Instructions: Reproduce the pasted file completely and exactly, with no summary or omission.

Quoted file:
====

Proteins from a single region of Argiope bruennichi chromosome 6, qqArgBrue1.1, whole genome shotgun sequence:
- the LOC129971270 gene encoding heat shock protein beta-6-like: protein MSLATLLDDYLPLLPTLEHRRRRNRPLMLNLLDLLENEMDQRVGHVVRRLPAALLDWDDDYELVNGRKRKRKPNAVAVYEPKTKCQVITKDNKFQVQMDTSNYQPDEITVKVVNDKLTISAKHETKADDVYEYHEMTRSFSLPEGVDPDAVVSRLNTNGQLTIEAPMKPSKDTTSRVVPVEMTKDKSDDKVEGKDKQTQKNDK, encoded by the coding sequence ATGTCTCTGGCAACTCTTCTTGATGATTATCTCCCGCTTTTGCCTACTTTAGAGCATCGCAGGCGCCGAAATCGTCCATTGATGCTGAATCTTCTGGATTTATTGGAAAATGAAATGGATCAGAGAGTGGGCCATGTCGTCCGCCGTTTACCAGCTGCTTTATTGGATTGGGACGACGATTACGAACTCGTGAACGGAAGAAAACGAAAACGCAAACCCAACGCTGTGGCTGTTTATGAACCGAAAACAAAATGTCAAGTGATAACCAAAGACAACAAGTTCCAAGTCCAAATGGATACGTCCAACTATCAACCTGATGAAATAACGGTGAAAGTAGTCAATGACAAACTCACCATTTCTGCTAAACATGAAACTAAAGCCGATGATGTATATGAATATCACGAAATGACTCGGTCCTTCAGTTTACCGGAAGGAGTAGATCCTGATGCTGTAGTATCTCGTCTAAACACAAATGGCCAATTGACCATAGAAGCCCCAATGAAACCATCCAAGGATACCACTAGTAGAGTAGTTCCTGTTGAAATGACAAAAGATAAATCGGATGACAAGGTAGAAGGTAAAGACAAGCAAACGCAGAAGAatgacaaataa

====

Proteins from a single region of Argiope bruennichi chromosome 6, qqArgBrue1.1, whole genome shotgun sequence:
- the LOC129971270 gene encoding heat shock protein beta-6-like: protein MSLATLLDDYLPLLPTLEHRRRRNRPLMLNLLDLLENEMDQRVGHVVRRLPAALLDWDDDYELVNGRKRKRKPNAVAVYEPKTKCQVITKDNKFQVQMDTSNYQPDEITVKVVNDKLTISAKHETKADDVYEYHEMTRSFSLPEGVDPDAVVSRLNTNGQLTIEAPMKPSKDTTSRVVPVEMTKDKSDDKVEGKDKQTQKNDK, encoded by the coding sequence ATGTCTCTGGCAACTCTTCTTGATGATTATCTCCCGCTTTTGCCTACTTTAGAGCATCGCAGGCGCCGAAATCGTCCATTGATGCTGAATCTTCTGGATTTATTGGAAAATGAAATGGATCAGAGAGTGGGCCATGTCGTCCGCCGTTTACCAGCTGCTTTATTGGATTGGGACGACGATTACGAACTCGTGAACGGAAGAAAACGAAAACGCAAACCCAACGCTGTGGCTGTTTATGAACCGAAAACAAAATGTCAAGTGATAACCAAAGACAACAAGTTCCAAGTCCAAATGGATACGTCCAACTATCAACCTGATGAAATAACGGTGAAAGTAGTCAATGACAAACTCACCATTTCTGCTAAACATGAAACTAAAGCCGATGATGTATATGAATATCACGAAATGACTCGGTCCTTCAGTTTACCGGAAGGAGTAGATCCTGATGCTGTAGTATCTCGTCTAAACACAAATGGCCAATTGACCATAGAAGCCCCAATGAAACCATCCAAGGATACCACTAGTAGAGTAGTTCCTGTTGAAATGACAAAAGATAAATCGGATGACAAGGTAGAAGGTAAAGACAAGCAAACGCAGAAGAatgacaaataa